Because Scamp announced that he is very sick and won’t be with us for much longer, I didn’t want readers to think that this might be a joke, so nothing funny out of respect for him.
Regarding Scamp (read his article), he is still with us. This has been a transition time for Diane and I. He is kind of here and kind of not here. He’s not sitting next to us any longer when we eat so kind of getting used to him not being here. I said “kind of,” but it isn’t going to make it any easier.
If he would just start eating, he might get some of his strength back.
• On my new radio show on KPPQ-LP 104.1FM, I have interviewed Mayor Erik Nasarenko and Ventura Police Chief Ken Corney. The show airs on Monday, Wednesday and Saturday (hopefully) at 10am. You can still hear my interview with Erik on Saturday at 10am. Try to listen and give me your feedback (good and bad) and suggestions for future guests.
• In referring to an article in the LA Times about the homeless in Pomona, our Ventura City Community Development Manager Peter Brown stated, “Which once again shows that our homeless population is not unique or even worse than other cities.”
“A couple of really interesting articles in the Times the last couple days. Pomona could be replaced with Ventura” because this article is 100% in line with what’s happening here (like it or not), because it’s all about balancing the needs of all community members.”
Pomona has taken a different approach though. Officials agreed after months of soul-searching on a comprehensive strategy that gives as much weight to enforcement as assistance. And the city is moving swiftly to remove an obstacle to that enforcement – its failure to offer people living on its streets a place to sleep or store their belongings.
Pomona has built nearly 400 steel lockers, one for every “unsheltered” homeless person in the city . Officials then approved a comprehensive plan, as well as $1.7 million to buy land for a temporary shelter with 175 beds.
To compare us to Pomona, there is one homeless per 219 residents in their city and in Ventura it is one per 275 residents, so they have us beat. And where would you rather live, here or Pomona?
There is always the concern that if our services for the homeless are more comprehensive than other local cities that we will become a magnet for the homeless. This indeed might be a reality, so it is very important that other local communities provide their share of homeless services.
Some living in Pomona argue that the city’s generosity has prompted neighboring towns to send their homeless people to services in Pomona.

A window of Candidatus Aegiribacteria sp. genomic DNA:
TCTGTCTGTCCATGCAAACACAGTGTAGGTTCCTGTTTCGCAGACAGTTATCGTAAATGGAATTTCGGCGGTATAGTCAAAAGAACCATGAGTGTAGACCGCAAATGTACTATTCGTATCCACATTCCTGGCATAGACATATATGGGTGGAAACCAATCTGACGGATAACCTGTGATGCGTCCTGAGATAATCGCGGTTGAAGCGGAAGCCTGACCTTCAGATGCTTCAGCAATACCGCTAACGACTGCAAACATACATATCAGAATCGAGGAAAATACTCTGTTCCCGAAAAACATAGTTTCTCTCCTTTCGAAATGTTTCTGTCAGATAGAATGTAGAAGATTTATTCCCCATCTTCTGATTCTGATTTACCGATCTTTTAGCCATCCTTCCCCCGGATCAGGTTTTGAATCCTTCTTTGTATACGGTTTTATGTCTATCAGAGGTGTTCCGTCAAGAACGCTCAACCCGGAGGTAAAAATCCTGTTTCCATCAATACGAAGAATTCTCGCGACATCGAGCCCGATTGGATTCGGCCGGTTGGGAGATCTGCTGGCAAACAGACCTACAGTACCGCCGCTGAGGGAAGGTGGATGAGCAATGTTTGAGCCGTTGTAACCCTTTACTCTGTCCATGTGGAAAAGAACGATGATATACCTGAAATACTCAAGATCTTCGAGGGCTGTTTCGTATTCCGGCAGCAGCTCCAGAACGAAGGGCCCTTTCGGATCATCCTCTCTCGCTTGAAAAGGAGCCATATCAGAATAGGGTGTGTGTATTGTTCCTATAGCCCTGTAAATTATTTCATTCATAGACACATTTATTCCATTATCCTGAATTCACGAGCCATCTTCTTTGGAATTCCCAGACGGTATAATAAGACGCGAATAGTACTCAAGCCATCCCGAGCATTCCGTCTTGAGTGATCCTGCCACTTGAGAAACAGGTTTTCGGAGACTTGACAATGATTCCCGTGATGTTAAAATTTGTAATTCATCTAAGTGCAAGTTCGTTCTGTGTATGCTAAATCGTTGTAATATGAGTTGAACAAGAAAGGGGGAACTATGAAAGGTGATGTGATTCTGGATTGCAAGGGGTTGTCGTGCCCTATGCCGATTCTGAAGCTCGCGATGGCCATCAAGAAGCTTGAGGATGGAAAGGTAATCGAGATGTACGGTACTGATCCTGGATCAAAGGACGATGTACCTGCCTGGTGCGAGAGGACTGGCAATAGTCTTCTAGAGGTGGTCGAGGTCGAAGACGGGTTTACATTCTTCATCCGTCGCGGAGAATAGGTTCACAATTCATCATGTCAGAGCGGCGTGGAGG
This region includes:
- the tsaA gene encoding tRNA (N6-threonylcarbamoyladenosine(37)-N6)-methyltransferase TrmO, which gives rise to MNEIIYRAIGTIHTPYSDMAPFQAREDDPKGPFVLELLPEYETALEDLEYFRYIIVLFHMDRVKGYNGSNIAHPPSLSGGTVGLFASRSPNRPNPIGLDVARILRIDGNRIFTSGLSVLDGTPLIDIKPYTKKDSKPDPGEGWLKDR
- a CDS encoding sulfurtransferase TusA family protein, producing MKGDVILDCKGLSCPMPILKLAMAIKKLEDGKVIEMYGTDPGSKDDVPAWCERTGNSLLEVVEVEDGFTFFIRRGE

Hopefully, the recently approved overlay districts that will allow homeless facilities to be created will greatly help the situation – that is, if developers can be located to provide the facilities.
• I recently attended “Live at The Fillmore” – the top Allman Brothers tribute band – at Discovery Ventura. To be honest, my music tastes are rather specific (always have been) to jazz and classics so really don’t know what the original Allman Brothers band sounded like. So, I don’t know if the band sounded like them, but they were good (I think) and had two full drummers which I had never seen before.
A great evening, and, because the food there is excellent, I ate while listening to the music. You can eat in the restaurant, the bar, while bowling or on the patio and hear the music anywhere. If you haven’t checked it out, go have a drink and take a look. And you’re not drunk if you see the bowling pins floating in the air.
• The cigarette tax rate has increased from $0.87 to $2.87 per pack of 20 cigarettes. I have never smoked, but I really oppose this. If this is a way to get folks to stop smoking then raise the cost of a pint of gin to $50 to get people to stop drinking. If it is intended that the additional money will be used for research and anti-smoking campaigns it might not happen. Additional revenue monies never seem to be used for what they were intended for. Look at the zillions of dollars being collected by lottery and building fees for our schools and yet our schools are always short of money.
• The amount of applicants who want to serve on the Measure O sales tax oversight committee have overwhelmed the city. It seems that how the new taxpayer money is spent has great interest to Venturans. About 70 applications have been received from those wanting to serve on the seven member board for either a four or three year term.
The tax is expected to generate nearly 11 million in 2017-18 and will last for 25 years.
Three members of the City Council serve on the Appointments Recommendation Committee. Neal Andrews, Christy Weir and Matt La Vere. It will be a monumental task for them to select seven from this large amount of applicants. Hopefully they will be selected in time to provide guidance for our next budget.